From the moment he entered the Senate in 1939, there was hardly any aspect of FDR’s program, foreign or domestic, that he did not oppose. He not only saw the New Deal as a nightmare, but feared that the President’s crypto-interventionism would involve the United States in a bloody second world war.

It was just as bad with Truman, as Taft opposed (unsuccessfully) the creation of NATO and (successfully) the President’s health-care program.  The President took the measure of Taft and his other Republican opponents with jibes about the “Do-Nothing Congress”  en route to his 1948 re-election victory.

That fierce partisanship would have formed a bond between Taft and today’s GOP.

In other crucial senses, though, Taft would not have felt at home in today’s political world in general or the Republican Party in particular.

In interviews in advance of the premiere of his documentary series The Roosevelts later this month, director Ken Burns has indicated that neither Teddy nor Franklin Roosevelt could have achieved high office, given current political conditions. The same is even more true for Taft. 

Already by the time he was elected to the U.S. Senate, Taft’s dry, statistics-laden speeches did not lend themselves to the dominant medium of the age—radio—and he was at a distinct disadvantage against Franklin Roosevelt, the master of the fireside chat.

But by temperament as well, Robert Taft would have been an odd man out.  While the undisputed leader of conservatives (the same wing of the GOP that backed his father against Teddy Roosevelt's Progressive insurgency), he still was ready to stake out certain positions that cut no ice with his constituency: opposition to the Ku Klux Klan and backing of federal housing and aid to education.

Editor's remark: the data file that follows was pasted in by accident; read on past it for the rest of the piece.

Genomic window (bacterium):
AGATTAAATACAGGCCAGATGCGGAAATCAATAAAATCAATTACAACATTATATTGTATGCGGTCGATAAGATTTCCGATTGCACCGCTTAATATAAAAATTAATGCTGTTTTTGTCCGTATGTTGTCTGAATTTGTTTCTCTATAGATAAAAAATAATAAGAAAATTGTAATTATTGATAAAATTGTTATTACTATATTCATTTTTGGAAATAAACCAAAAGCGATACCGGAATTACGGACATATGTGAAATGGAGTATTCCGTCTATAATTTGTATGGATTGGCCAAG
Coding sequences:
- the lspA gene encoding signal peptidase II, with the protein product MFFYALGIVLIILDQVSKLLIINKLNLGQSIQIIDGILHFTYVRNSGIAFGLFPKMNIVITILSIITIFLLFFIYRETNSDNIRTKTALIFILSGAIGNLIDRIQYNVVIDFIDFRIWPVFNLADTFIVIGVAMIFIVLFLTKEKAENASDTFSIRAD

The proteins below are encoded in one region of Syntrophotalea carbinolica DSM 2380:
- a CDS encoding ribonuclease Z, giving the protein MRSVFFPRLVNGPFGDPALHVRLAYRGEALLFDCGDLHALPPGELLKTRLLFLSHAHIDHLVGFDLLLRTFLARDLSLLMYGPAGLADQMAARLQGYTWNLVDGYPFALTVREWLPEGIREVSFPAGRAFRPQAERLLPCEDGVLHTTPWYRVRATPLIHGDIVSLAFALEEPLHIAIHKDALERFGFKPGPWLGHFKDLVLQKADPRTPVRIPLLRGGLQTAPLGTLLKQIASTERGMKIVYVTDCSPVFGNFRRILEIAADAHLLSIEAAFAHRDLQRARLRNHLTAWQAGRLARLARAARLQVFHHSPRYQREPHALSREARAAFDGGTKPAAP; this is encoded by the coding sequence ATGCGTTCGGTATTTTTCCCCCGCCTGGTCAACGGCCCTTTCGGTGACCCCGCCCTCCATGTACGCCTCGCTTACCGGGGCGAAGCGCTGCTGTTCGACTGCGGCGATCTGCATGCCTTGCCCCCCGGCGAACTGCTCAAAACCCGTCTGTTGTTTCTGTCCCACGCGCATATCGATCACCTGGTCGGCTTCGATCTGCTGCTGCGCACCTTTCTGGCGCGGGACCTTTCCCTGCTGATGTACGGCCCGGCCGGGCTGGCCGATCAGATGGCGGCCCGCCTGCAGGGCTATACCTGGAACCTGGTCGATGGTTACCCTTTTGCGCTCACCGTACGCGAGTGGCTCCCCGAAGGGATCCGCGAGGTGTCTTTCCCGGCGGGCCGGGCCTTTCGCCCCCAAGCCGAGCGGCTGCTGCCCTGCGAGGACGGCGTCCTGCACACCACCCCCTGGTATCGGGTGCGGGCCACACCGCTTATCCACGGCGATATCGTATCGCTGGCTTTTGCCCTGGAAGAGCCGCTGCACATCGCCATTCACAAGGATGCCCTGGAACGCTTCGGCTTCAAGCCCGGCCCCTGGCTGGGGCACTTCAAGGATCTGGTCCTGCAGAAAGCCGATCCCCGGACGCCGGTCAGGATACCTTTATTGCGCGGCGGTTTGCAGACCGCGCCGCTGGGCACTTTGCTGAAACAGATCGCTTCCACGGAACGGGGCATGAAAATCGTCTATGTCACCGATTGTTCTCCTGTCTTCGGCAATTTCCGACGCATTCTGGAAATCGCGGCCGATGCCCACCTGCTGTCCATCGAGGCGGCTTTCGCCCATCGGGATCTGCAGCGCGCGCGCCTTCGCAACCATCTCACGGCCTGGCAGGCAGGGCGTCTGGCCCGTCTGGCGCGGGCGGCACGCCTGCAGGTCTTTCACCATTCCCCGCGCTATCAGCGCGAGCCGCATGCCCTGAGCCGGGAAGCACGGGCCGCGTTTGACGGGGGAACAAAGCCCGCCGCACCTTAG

Whether one agrees or not with his opposition to the Nuremberg Trials, his reasoning--that the proceedings would constitute a dangerous precedent for "victors' justice"--could not have been more sincere. That stance, made in the teeth of great public disapproval, helped earn Taft a place in a bestselling book by a young senator who had only gotten to know the Majority Leader for a few months before the latter's death of cancer: John F. Kennedy's Profiles in Courage.

Essentially secular by personal conviction as well as family conviction (his grandfather wrote a key precedent on prayer in the state, and his father’s Unitarianism became an issue, briefly and foolishly, in the 1908 campaign), Taft would have been out of step in today’s more evangelically-oriented GOP.

Deeply private, disdaining gladhanding while campaigning, Taft would also have felt that today’s 24-hour news environment was overly intrusive.